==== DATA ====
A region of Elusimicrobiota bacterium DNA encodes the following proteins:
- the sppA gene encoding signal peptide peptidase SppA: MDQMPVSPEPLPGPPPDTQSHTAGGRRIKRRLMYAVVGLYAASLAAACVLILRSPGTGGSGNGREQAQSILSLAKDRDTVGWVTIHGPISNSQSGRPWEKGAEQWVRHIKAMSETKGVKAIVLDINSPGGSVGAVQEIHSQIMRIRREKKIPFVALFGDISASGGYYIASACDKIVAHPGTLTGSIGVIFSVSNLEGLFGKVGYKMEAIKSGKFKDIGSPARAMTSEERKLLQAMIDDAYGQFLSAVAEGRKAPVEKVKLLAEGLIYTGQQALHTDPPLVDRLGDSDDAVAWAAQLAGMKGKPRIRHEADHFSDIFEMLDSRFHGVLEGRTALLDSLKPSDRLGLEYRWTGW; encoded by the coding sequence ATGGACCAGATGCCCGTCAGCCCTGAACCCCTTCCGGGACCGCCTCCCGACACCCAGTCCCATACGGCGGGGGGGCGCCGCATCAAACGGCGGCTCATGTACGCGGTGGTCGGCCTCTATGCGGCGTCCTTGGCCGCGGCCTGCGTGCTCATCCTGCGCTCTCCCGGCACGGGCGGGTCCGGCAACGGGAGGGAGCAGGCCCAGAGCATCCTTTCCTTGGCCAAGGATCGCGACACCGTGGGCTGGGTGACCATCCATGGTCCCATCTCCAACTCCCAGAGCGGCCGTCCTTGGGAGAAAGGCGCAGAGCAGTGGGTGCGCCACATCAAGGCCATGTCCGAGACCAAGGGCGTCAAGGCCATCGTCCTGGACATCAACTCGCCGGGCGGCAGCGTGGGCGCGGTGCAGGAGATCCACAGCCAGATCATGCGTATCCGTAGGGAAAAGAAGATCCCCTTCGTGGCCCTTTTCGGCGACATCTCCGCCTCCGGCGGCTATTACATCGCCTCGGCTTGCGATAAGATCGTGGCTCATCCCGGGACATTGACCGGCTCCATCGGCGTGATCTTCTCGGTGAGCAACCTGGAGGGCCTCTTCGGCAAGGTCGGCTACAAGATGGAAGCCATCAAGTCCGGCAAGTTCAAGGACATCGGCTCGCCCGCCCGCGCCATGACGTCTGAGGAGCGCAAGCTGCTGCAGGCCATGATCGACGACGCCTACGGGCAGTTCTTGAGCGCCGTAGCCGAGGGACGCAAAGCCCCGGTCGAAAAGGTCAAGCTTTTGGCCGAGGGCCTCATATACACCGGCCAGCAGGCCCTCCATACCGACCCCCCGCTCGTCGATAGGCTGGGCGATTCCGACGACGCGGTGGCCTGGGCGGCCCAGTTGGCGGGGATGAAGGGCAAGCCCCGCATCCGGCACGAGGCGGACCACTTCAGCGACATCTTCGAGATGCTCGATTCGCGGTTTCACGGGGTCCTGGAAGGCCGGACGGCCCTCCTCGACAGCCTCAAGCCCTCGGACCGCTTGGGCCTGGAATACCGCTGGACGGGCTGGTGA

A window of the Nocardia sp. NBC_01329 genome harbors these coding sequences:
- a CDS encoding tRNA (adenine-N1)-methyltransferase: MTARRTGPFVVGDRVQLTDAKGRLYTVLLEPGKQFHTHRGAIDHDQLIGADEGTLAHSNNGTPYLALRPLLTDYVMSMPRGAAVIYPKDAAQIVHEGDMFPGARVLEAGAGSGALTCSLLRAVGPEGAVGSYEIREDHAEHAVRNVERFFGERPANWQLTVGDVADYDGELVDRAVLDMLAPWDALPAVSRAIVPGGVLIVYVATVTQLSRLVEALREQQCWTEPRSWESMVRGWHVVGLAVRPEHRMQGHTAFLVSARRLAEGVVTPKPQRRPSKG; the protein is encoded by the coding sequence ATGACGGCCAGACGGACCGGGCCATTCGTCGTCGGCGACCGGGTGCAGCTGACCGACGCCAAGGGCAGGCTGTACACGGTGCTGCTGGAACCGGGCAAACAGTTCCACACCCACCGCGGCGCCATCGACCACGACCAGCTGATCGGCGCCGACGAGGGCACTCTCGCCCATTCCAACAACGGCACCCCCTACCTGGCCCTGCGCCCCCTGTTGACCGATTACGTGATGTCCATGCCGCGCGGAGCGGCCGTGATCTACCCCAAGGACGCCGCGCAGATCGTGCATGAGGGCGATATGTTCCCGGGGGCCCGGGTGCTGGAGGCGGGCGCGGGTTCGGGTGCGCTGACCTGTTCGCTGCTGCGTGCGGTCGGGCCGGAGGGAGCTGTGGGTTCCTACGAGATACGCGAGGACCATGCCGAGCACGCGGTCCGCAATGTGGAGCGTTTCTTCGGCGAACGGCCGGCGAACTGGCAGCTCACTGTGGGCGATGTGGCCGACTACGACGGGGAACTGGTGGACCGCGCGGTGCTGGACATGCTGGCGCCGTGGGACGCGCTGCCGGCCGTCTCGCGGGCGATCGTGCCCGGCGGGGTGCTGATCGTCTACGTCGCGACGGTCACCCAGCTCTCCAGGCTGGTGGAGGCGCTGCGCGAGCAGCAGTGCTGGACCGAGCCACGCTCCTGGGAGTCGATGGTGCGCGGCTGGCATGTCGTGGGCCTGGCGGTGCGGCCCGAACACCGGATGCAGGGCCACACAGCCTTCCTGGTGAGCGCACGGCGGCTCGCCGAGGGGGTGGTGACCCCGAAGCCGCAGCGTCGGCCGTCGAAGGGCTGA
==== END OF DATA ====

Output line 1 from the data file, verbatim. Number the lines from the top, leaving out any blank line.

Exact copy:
A region of Elusimicrobiota bacterium DNA encodes the following proteins: